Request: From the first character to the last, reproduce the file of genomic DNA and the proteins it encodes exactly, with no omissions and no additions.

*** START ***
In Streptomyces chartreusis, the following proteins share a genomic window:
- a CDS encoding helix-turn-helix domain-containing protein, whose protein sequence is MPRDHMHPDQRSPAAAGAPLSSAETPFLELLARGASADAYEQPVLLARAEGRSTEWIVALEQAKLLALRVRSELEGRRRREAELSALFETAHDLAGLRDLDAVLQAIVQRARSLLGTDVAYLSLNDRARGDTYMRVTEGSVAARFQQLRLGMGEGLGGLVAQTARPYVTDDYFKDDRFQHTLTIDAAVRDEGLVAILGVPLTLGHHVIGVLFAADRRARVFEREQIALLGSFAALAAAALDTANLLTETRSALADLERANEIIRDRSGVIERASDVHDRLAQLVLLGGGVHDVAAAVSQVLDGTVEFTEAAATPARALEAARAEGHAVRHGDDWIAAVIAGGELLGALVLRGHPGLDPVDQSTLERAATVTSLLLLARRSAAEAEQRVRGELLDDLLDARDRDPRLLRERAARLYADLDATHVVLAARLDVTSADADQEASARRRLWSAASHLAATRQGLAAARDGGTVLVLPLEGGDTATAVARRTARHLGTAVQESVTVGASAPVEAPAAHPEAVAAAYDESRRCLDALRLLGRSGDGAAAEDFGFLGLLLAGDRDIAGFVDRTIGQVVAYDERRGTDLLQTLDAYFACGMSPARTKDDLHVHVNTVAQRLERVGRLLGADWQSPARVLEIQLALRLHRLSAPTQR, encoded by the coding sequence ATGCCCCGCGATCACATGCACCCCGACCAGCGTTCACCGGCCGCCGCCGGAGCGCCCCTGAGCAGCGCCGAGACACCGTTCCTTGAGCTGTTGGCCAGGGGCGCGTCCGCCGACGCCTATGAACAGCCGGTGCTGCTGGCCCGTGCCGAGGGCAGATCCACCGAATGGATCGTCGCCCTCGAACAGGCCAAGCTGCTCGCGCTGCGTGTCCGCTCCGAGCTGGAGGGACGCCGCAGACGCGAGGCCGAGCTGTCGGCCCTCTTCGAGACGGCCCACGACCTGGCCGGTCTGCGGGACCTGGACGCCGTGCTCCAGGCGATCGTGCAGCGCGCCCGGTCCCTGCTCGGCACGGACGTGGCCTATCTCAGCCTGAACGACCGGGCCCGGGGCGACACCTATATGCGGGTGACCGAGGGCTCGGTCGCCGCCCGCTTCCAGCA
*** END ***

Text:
In Streptomyces chartreusis, the following proteins share a genomic window:
- a CDS encoding helix-turn-helix domain-containing protein, whose protein sequence is MPRDHMHPDQRSPAAAGAPLSSAETPFLELLARGASADAYEQPVLLARAEGRSTEWIVALEQAKLLALRVRSELEGRRRREAELSALFETAHDLAGLRDLDAVLQAIVQRARSLLGTDVAYLSLNDRARGDTYMRVTEGSVAARFQQLRLGMGEGLGGLVAQTARPYVTDDYFKDDRFQHTLTIDAAVRDEGLVAILGVPLTLGHHVIGVLFAADRRARVFEREQIALLGSFAALAAAALDTANLLTETRSALADLERANEIIRDRSGVIERASDVHDRLAQLVLLGGGVHDVAAAVSQVLDGTVEFTEAAATPARALEAARAEGHAVRHGDDWIAAVIAGGELLGALVLRGHPGLDPVDQSTLERAATVTSLLLLARRSAAEAEQRVRGELLDDLLDARDRDPRLLRERAARLYADLDATHVVLAARLDVTSADADQEASARRRLWSAASHLAATRQGLAAARDGGTVLVLPLEGGDTATAVARRTARHLGTAVQESVTVGASAPVEAPAAHPEAVAAAYDESRRCLDALRLLGRSGDGAAAEDFGFLGLLLAGDRDIAGFVDRTIGQVVAYDERRGTDLLQTLDAYFACGMSPARTKDDLHVHVNTVAQRLERVGRLLGADWQSPARVLEIQLALRLHRLSAPTQR, encoded by the coding sequence ATGCCCCGCGATCACATGCACCCCGACCAGCGTTCACCGGCCGCCGCCGGAGCGCCCCTGAGCAGCGCCGAGACACCGTTCCTTGAGCTGTTGGCCAGGGGCGCGTCCGCCGACGCCTATGAACAGCCGGTGCTGCTGGCCCGTGCCGAGGGCAGATCCACCGAATGGATCGTCGCCCTCGAACAGGCCAAGCTGCTCGCGCTGCGTGTCCGCTCCGAGCTGGAGGGACGCCGCAGACGCGAGGCCGAGCTGTCGGCCCTCTTCGAGACGGCCCACGACCTGGCCGGTCTGCGGGACCTGGACGCCGTGCTCCAGGCGATCGTGCAGCGCGCCCGGTCCCTGCTCGGCACGGACGTGGCCTATCTCAGCCTGAACGACCGGGCCCGGGGCGACACCTATATGCGGGTGACCGAGGGCTCGGTCGCCGCCCGCTTCCAGCA